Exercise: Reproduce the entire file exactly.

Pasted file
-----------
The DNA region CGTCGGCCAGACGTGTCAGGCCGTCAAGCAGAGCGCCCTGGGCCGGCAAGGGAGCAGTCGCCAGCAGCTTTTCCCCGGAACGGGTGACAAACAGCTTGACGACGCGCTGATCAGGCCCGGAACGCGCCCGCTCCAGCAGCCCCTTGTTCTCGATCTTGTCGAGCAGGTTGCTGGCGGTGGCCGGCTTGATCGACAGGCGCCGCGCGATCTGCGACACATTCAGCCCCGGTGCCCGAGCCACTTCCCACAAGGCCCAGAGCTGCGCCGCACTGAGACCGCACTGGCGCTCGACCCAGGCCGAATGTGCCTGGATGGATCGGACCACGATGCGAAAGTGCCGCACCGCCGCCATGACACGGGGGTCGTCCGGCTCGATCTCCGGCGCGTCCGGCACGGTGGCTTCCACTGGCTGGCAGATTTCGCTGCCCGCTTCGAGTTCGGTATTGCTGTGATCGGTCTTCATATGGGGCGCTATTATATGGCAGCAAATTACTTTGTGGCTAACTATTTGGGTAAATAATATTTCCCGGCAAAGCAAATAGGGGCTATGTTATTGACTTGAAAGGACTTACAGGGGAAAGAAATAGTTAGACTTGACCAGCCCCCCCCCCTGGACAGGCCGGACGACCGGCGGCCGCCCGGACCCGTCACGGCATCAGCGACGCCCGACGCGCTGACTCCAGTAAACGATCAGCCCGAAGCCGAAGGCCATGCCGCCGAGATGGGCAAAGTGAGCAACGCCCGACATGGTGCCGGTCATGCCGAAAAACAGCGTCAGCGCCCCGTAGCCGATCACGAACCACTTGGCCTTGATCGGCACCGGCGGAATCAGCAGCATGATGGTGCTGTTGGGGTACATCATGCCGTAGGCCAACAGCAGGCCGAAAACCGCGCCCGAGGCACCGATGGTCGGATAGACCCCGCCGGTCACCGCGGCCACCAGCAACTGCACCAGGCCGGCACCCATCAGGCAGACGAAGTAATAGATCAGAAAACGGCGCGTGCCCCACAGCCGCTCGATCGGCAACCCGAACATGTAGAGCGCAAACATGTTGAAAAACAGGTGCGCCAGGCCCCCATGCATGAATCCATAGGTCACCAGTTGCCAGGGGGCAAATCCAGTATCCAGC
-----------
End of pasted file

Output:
The DNA region CGTCGGCCAGACGTGTCAGGCCGTCAAGCAGAGCGCCCTGGGCCGGCAAGGGAGCAGTCGCCAGCAGCTTTTCCCCGGAACGGGTGACAAACAGCTTGACGACGCGCTGATCAGGCCCGGAACGCGCCCGCTCCAGCAGCCCCTTGTTCTCGATCTTGTCGAGCAGGTTGCTGGCGGTGGCCGGCTTGATCGACAGGCGCCGCGCGATCTGCGACACATTCAGCCCCGGTGCCCGAGCCACTTCCCACAAGGCCCAGAGCTGCGCCGCACTGAGACCGCACTGGCGCTCGACCCAGGCCGAATGTGCCTGGATGGATCGGACCACGATGCGAAAGTGCCGCACCGCCGCCATGACACGGGGGTCGTCCGGCTCGATCTCCGGCGCGTCCGGCACGGTGGCTTCCACTGGCTGGCAGATTTCGCTGCCCGCTTCGAGTTCGGTATTGCTGTGATCGGTCTTCATATGGGGCGCTATTATATGGCAGCAAATTACTTTGTGGCTAACTATTTGGGTAAATAATATTTCCCGGCAAAGCAAATAGGGGCTATGTTATTGACTTGAAAGGACTTACAGGGGAAAGAAATAGTTAGACTTGACCAGCCCCCCCCCCTGGACAGGCCGGACGACCGGCGGCCGCCCGGACCCGTCACGGCATCAGCGACGCCCGACGCGCTGACTCCAGTAAACGATCAGCCCGAAGCCGAAGGCCATGCCGCCGAGATGGGCAAAGTGAGCAACGCCCGACATGGTGCCGGTCATGCCGAAAAACAGCGTCAGCGCCCCGTAGCCGATCACGAACCACTTGGCCTTGATCGGCACCGGCGGAATCAGCAGCATGATGGTGCTGTTGGGGTACATCATGCCGTAGGCCAACAGCAGGCCGAAAACCGCGCCCGAGGCACCGATGGTCGGATAGACCCCGCCGGTCACCGCGGCCACCAGCAACTGCACCAGGCCGGCACCCATCAGGCAGACGAAGTAATAGATCAGAAAACGGCGCGTGCCCCACAGCCGCTCGATCGGCAACCCGAACATGTAGAGCGCAAACATGTTGAAAAACAGGTGCGCCAGGCCCCCATGCATGAATCCATAGGTCACCAGTTGCCAGGGGGCAAATCCAGTATCCAGC